Can we talk about this for a minute? Because there’s a huge difference between the two.

Why do I say sexuality vs. sex? It seems pretty simple to some, but for others, I feel like the thought of their sexuality rarely ever even crosses their minds. I can only say that because this is exactly how my brain functioned and approached all things “sexy” before I took the extra step to understand my true desires, fantasies, and dislikes. It takes a lot to own who are.

Our sexualities are influenced by a number of factors including, but not limited to: the individual, family, culture, religion/spirituality, laws, professions, institutions, science, and even politics. This may come as a surprise, but a lot of the perceptions we’ve formed about our own sexualities come from our external environment. To top it off, not everyone has the same definition of sex, and what sex may look like for you can be the complete polar opposite of how Mary Jane approaches her definition of sex. This makes sex extremely exciting and new for each encounter, but can also easily cause miscommunications throughout the experience.

How is it that sex can come before our own sexualities? For instance, why do we step into sexual encounters at the mere ages of 15 and 16 years old without know jack sh*t about ourselves? With both persons coming from wildly different backgrounds, there is bound to be a misstep to incur. This is why I feel it to be vital to our health and our personal growth to teach about the difference between sexuality and sex at a young age (before puberty) because when it comes down to it, that’s what we’re exploring in those formative years when we reach for sex, isn’t it? We’re all just trying to figure out what feels good and what doesn’t feel good, but the average teens aren’t equipped with the tools to navigate safely (because of the lack of sexuality education), so what do we do? Full speed ahead!! “Put that P in my V.. I don’t even know if that’s what I like but apparently, that’s what sex is, so, let’s do the da*n thing!”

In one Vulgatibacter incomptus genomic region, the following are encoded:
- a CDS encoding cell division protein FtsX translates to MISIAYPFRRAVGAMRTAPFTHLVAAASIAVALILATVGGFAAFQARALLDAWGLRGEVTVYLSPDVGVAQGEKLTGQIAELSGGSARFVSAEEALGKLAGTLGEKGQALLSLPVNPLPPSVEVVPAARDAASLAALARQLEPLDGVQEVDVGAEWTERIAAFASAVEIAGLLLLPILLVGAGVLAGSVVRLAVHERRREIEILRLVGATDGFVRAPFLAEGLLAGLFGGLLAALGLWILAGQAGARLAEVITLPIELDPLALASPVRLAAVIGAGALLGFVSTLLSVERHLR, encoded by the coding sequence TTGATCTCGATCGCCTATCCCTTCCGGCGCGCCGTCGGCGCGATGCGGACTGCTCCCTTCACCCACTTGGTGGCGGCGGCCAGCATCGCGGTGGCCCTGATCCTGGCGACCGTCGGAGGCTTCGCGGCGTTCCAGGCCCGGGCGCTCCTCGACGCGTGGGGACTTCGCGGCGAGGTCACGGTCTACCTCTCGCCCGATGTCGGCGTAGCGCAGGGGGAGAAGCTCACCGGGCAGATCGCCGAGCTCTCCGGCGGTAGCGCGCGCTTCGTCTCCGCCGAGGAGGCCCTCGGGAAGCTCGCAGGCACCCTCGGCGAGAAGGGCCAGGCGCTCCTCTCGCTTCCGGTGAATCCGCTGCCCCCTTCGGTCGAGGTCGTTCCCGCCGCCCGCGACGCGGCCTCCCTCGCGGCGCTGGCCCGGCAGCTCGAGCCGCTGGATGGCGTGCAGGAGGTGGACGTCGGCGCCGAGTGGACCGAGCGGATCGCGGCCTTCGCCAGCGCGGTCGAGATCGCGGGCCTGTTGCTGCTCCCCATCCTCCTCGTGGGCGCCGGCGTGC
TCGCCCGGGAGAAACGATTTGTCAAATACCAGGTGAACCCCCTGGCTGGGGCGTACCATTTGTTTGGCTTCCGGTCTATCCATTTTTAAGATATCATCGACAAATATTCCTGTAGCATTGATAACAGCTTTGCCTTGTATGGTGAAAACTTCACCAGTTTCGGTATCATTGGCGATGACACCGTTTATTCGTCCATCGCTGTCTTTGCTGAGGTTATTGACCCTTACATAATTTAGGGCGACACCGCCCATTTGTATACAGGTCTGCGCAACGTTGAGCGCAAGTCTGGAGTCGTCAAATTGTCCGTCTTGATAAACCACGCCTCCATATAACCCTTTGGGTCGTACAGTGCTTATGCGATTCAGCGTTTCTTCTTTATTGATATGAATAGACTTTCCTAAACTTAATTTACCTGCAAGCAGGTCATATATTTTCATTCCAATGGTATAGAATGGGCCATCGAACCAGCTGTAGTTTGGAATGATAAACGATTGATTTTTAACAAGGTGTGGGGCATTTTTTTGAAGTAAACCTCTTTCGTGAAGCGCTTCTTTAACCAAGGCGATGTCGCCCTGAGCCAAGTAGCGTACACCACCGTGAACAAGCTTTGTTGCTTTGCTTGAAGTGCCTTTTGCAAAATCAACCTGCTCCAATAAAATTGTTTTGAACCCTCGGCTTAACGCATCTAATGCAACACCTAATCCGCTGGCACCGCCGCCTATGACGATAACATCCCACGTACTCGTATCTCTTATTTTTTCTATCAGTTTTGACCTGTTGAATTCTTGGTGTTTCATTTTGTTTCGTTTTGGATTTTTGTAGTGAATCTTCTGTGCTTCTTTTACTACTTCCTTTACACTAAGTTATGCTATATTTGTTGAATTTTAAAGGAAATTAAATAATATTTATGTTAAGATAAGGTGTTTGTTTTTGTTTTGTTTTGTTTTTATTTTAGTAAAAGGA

Circling back…

Sexuality is key to our understanding of sex. This is can also be thought of as “Talking The Talk, Before Walking The Walk.” This goes hand-in-hand with understanding our bodies and the acts of self-pleasure, healthy relationships, and emotions in a safe and secure manner. I know that when I was an adolescent, I didn’t fully grasp human anatomy, oh but I was sure as hell letting people play with it like it was their f*cking right! Now, I’m not saying that because I explored my sexuality in an uneducated manner that I’m forever scarred (but let’s be honest, who isn’t forever scarred), I’m just pointing out that, had I known more about myself before I went out and ventured into the world of sex, I might have had stronger communication skills to this day, as well as, a better understanding of good touch and bad touch, among many other things.

I only just started truly stepping into my sexuality at the ripe age of 22. This is when BDSM became a major aspect of my sexuality, and I owe most of my understanding of myself strictly to the BDSM philosophies. Because of the types of interactions I chose to dabble with (impact play, power exchange, sensory deprivation, etc.), communication became essential to each interaction. A lot of the play was also focused on MY pleasure, and I struggled with the infamous “O”. This led to lots and lots of self-pleasure and understanding my anatomy more thoroughly, as well as, understanding the fact that every “O” is different, every body is different, and that I needed to be more honest about what felt good and what didn’t feel good.

From this point on, sex became a lot more carnal instead of performative. I started to become proud of my desires rather than ashamed of them, and I found that the more honest I was with my partners about my needs, the sexier and more confident I became! I really had to shed a lot of what I was taught and understand the influences around me that were shaping my view of sexuality and sex alike. They are two completely different topics and must be treated as so.

This is my humble opinion and I’m glad that you read this far.

Signed,

The PsycHoe